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Thanks A Lot, Howard — Why Now?
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Thanks A Lot, Howard

The Pensacola Beach Blog has been tracking the local reaction to the budget problems caused by the mortgage meltdown, cratering house prices, and Amendment 1.

As the Republicans have a lock on political offices in Santa Rosa county, you knew that whatever they did, it wouldn’t be called a tax increase, and they came through with the old Reagan dodge of “user fees”.

Both the city of Milton and the city of Gulf Breeze are in the process of enacting emergency services “fees”, which essentially mean that if you call 911, expect a bill.

If you are planning to travel in this area, you might want to avoid those two cities, although I expect other areas will get in the act shortly. While the Milton ordinance isn’t as blatant as the Gulf Breeze version, years of living here tells me that local voters won’t be stuck with the costs, they’ll push them on to tourists or people from outside their voting districts.


1 Steve Bates { 06.11.08 at 8:48 am }

The fax are the fax are the fax:
A tax is a tax is a tax.
Whatever it’s called,
You’re surely appalled:
Your pockets are picked to the max.

– SB the YDD

One of many problems with this approach is that it will discourage otherwise uninvolved persons from calling 911 when they spot an emergency. I have called 911 one time: it was when a newspaper vendor suffering something like epilepsy fell in the middle of a busy street in the middle of the night. Would I have phoned if I had known I’d be responsible for a multi-$100 bill? Well, I probably would have; would the average citizen have? Such a service needs to be available to everyone, at any time, at need.

2 LadyMin { 06.11.08 at 9:30 am }

Fees for essential services? Other than the obvious thinking that it’s just not right, I get the feeling that somehow this violates some law.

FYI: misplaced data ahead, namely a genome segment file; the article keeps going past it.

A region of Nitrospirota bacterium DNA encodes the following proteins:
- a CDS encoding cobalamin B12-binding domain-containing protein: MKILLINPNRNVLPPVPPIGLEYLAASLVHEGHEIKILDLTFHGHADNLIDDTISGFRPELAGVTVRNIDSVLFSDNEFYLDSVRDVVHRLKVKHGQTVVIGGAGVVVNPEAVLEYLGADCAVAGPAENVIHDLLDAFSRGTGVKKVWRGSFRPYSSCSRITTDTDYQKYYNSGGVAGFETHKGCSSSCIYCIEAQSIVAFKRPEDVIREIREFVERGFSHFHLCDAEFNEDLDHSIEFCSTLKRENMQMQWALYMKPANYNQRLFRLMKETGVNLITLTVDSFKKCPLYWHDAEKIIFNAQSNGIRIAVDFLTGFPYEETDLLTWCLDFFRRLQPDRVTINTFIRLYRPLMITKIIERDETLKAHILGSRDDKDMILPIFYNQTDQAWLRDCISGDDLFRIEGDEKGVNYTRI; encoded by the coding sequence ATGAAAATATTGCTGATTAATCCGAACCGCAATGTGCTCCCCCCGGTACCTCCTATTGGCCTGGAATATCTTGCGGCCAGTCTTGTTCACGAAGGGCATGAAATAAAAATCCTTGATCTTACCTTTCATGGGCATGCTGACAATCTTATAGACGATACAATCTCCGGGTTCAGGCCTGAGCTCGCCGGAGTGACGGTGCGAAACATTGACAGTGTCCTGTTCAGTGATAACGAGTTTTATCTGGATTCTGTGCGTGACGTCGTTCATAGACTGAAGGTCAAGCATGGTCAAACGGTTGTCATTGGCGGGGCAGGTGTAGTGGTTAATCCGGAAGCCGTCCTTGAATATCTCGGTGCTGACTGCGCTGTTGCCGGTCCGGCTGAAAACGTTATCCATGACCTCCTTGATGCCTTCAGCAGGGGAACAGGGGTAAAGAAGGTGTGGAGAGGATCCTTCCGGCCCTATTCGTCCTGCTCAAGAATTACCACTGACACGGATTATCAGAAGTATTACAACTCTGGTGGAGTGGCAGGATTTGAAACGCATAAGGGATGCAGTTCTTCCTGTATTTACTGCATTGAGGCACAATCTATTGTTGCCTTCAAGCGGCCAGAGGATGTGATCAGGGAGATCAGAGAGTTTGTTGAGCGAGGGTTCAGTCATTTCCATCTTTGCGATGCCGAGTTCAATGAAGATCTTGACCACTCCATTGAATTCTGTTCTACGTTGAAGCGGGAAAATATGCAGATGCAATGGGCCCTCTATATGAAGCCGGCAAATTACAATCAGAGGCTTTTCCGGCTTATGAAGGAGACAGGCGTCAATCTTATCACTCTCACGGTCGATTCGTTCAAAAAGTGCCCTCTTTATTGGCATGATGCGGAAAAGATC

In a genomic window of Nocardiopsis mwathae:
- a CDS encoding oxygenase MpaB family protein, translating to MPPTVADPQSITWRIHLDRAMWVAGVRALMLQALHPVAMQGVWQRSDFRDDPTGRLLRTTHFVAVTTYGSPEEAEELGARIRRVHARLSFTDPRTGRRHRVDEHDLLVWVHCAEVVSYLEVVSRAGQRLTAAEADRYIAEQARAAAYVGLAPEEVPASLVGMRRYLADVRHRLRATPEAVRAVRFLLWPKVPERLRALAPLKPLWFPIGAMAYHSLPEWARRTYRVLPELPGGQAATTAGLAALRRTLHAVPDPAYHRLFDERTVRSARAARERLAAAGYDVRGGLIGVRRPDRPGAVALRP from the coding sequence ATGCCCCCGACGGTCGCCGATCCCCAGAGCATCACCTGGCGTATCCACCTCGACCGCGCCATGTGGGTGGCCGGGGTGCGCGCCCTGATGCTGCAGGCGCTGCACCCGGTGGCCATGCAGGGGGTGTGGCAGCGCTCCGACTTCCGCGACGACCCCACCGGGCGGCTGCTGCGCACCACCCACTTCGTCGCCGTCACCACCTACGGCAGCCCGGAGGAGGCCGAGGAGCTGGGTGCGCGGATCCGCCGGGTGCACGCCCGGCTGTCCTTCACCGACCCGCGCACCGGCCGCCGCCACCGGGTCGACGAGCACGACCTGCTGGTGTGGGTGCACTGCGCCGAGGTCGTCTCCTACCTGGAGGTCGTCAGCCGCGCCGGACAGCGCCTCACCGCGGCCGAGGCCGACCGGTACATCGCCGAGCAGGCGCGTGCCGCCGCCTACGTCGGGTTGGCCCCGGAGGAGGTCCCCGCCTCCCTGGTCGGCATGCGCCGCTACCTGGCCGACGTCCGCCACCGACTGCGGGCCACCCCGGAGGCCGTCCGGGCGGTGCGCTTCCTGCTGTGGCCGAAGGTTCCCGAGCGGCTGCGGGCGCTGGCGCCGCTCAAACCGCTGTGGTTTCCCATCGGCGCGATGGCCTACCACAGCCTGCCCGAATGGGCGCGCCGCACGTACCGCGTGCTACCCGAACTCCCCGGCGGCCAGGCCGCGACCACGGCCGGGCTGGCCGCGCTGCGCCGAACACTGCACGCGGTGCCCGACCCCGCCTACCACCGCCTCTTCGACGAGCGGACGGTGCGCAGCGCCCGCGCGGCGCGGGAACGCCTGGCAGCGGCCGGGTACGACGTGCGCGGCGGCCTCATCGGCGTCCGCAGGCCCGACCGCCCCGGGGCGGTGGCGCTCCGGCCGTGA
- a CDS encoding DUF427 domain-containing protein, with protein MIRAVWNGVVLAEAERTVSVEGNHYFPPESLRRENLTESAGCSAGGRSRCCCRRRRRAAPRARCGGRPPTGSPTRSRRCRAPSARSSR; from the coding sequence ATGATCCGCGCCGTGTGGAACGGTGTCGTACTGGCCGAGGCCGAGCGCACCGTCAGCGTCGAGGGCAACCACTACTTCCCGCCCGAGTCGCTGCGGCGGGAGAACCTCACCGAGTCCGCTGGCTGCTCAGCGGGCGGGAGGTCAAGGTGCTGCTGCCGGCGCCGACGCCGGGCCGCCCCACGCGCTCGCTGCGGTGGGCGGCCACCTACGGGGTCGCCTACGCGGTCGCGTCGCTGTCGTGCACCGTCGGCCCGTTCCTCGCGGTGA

As a tax consultant, I can verify that Florida is not a low tax state, despite the fact there is no income tax. A few years ago I argued with a Florida Assesser about a tax they applied to those concrete parking lot bumpers; he said they were personal property and should be taxed accordingly. I consider them real estate; so did the client; so does every other state. An appeal would cost the client more than the tax. So they got their money.

3 Bryan { 06.11.08 at 3:53 pm }

Steve, if they are going to start charging for each separate incident, they are not going to get the community response they need, as you point out, and they are going to get push back from the libertarian minded, that these are the only services that are worth paying for from the government, so property taxes need to be eliminated.

Ah, yes, the elected assessors of Florida – now there’s a political plum position. Our current assessor would appear to be honest, but there have been times…

Then there were the guys who did it strictly by lot size, which had a guy with a one bedroom trailer on 5 acres in North County paying more that a 4-bedroom house and pool on a water front lot.

As I said when Amendment 1 was came up, the property tax system is broken, but Amendment 1 didn’t do anything about the real problems – consistency and predictability.